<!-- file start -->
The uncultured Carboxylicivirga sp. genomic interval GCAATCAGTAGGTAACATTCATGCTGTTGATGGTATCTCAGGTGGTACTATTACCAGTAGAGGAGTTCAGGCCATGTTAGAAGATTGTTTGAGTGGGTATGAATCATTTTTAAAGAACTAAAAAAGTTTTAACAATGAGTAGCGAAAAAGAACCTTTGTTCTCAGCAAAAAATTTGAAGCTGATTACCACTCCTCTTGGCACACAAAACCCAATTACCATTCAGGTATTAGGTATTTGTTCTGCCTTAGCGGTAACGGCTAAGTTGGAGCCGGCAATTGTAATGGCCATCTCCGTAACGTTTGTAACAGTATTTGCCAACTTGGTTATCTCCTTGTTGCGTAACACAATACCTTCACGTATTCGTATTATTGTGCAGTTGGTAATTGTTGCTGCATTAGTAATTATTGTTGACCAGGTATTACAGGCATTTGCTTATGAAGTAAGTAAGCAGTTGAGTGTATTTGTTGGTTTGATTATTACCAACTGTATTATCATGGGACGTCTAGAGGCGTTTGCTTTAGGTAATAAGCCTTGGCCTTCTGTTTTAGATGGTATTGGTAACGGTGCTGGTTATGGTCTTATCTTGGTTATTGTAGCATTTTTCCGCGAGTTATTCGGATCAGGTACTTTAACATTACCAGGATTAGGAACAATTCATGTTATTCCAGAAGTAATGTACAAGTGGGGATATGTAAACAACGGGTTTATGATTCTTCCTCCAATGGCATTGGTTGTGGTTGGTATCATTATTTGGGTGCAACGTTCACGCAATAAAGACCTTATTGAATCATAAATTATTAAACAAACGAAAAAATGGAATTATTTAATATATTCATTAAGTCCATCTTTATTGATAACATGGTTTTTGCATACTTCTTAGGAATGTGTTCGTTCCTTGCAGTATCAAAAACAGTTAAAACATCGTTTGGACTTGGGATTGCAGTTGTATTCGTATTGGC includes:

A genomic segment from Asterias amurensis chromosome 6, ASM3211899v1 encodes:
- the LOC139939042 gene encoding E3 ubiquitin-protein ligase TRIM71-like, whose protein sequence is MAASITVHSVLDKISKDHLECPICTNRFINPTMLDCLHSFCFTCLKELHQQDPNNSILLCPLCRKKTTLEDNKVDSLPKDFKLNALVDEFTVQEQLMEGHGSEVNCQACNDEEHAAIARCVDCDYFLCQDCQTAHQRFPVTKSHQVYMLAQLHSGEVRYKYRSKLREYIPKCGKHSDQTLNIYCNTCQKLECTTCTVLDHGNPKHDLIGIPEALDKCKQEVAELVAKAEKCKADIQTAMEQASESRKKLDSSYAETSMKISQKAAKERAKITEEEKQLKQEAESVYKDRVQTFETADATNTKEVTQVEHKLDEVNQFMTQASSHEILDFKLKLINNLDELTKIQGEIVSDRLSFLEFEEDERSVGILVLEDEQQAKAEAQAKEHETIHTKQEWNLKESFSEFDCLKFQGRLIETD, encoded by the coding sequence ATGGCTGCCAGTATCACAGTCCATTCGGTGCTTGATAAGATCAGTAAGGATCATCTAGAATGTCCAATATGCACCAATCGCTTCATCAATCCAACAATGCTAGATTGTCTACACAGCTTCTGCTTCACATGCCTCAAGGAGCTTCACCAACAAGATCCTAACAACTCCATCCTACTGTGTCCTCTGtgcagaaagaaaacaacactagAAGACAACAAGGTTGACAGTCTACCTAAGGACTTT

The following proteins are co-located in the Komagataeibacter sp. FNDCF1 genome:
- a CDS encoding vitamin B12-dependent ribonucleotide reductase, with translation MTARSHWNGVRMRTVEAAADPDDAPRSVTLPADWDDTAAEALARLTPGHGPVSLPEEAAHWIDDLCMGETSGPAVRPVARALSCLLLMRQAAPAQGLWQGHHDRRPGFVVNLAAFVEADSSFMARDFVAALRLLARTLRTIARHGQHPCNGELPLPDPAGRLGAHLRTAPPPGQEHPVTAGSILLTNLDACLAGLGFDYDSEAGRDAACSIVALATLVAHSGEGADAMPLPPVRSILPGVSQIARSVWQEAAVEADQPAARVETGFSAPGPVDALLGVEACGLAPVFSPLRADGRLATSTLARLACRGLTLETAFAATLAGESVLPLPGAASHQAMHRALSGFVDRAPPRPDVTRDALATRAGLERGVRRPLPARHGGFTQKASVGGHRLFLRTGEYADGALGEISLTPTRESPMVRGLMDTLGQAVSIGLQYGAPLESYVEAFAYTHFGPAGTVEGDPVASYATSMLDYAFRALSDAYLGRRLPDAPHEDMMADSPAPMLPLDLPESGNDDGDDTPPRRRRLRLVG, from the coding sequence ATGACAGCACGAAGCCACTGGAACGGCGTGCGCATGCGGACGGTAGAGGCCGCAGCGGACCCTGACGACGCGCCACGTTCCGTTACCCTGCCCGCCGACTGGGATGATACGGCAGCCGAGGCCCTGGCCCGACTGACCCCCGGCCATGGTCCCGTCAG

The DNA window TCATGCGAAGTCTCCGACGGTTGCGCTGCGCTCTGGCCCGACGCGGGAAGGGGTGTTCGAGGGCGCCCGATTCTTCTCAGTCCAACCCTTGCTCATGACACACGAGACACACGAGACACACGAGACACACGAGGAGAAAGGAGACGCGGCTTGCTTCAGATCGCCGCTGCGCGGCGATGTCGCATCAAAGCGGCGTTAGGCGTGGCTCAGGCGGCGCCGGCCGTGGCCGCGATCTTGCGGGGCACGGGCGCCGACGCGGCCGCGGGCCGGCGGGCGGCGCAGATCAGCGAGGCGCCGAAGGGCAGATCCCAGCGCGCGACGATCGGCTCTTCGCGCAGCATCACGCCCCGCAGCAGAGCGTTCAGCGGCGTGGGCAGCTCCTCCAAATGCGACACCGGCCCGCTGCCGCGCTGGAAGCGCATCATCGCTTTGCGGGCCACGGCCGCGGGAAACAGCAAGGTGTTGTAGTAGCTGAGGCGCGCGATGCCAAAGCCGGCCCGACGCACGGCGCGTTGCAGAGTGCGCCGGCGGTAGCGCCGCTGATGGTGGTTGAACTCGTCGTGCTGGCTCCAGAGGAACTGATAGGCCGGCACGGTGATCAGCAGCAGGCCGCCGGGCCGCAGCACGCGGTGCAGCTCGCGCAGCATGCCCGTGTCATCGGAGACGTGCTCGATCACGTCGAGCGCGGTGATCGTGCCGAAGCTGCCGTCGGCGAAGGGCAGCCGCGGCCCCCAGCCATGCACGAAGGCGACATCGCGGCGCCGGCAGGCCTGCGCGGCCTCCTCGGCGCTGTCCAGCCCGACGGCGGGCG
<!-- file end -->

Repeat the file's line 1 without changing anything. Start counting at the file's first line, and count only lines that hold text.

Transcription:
The uncultured Carboxylicivirga sp. genomic interval GCAATCAGTAGGTAACATTCATGCTGTTGATGGTATCTCAGGTGGTACTATTACCAGTAGAGGAGTTCAGGCCATGTTAGAAGATTGTTTGAGTGGGTATGAATCATTTTTAAAGAACTAAAAAAGTTTTAACAATGAGTAGCGAAAAAGAACCTTTGTTCTCAGCAAAAAATTTGAAGCTGATTACCACTCCTCTTGGCACACAAAACCCAATTACCATTCAGGTATTAGGTATTTGTTCTGCCTTAGCGGTAACGGCTAAGTTGGAGCCGGCAATTGTAATGGCCATCTCCGTAACGTTTGTAACAGTATTTGCCAACTTGGTTATCTCCTTGTTGCGTAACACAATACCTTCACGTATTCGTATTATTGTGCAGTTGGTAATTGTTGCTGCATTAGTAATTATTGTTGACCAGGTATTACAGGCATTTGCTTATGAAGTAAGTAAGCAGTTGAGTGTATTTGTTGGTTTGATTATTACCAACTGTATTATCATGGGACGTCTAGAGGCGTTTGCTTTAGGTAATAAGCCTTGGCCTTCTGTTTTAGATGGTATTGGTAACGGTGCTGGTTATGGTCTTATCTTGGTTATTGTAGCATTTTTCCGCGAGTTATTCGGATCAGGTACTTTAACATTACCAGGATTAGGAACAATTCATGTTATTCCAGAAGTAATGTACAAGTGGGGATATGTAAACAACGGGTTTATGATTCTTCCTCCAATGGCATTGGTTGTGGTTGGTATCATTATTTGGGTGCAACGTTCACGCAATAAAGACCTTATTGAATCATAAATTATTAAACAAACGAAAAAATGGAATTATTTAATATATTCATTAAGTCCATCTTTATTGATAACATGGTTTTTGCATACTTCTTAGGAATGTGTTCGTTCCTTGCAGTATCAAAAACAGTTAAAACATCGTTTGGACTTGGGATTGCAGTTGTATTCGTATTGGC includes: